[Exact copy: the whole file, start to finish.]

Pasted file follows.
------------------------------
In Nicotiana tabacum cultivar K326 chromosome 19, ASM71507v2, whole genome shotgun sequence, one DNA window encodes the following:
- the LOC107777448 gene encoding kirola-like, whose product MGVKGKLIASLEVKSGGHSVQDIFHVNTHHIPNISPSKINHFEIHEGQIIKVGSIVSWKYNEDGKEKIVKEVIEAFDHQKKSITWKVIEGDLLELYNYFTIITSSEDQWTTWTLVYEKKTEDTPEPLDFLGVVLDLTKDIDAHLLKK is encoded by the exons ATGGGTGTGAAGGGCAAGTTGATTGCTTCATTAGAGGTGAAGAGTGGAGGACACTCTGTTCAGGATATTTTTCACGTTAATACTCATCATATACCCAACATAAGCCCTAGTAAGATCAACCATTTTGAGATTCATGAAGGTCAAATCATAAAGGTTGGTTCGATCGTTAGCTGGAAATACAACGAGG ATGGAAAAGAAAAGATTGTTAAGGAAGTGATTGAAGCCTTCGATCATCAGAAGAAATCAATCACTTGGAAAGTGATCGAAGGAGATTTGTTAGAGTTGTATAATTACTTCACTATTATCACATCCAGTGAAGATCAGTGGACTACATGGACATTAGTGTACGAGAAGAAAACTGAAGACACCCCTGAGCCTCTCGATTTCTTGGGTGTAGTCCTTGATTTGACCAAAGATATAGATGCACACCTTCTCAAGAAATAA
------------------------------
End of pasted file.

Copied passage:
In Nicotiana tabacum cultivar K326 chromosome 19, ASM71507v2, whole genome shotgun sequence, one DNA window encodes the following:
- the LOC107777448 gene encoding kirola-like, whose product MGVKGKLIASLEVKSGGHSVQDIFHVNTHHIPNISPSKINHFEIHEGQIIKVGSIVSWKYNEDGKEKIVKEVIEAFDHQKKSITWKVIEGDLLELYNYFTIITSSEDQWTTWTLVYEKKTEDTPEPLDFLGVVLDLTKDIDAHLLKK is encoded by the exons ATGGGTGTGAAGGGCAAGTTGATTGCTTCATTAGAGGTGAAGAGTGGAGGACACTCTGTTCAGGATATTTTTCACGTTAATACTCATCATATACCCAACATAAGCCCTAGTAAGATCAACCATTTTGAGATTCATGAAGGTCAAATCATAAAGGTTGGTTCGATCGTTAGCTGGAAATACAACGAGG ATGGAAAAGAAAAGATTGTTAAGGAAGTGATTGAAGCCTTCGATCATCAGAAGAAATCAATCACTTGGAAAGTGATCGAAGGAGATTTGTTAGAGTTGTATAATTACTTCACTATTATCACATCCAGTGAAGATCAGTGGACTACATGGACATTAGTGTACGAGAAGAAAACTGAAGACACCCCTGAGCCTCTCGATTTCTTGGGTGTAGTCCTTGATTTGACCAAAGATATAGATGCACACCTTCTCAAGAAATAA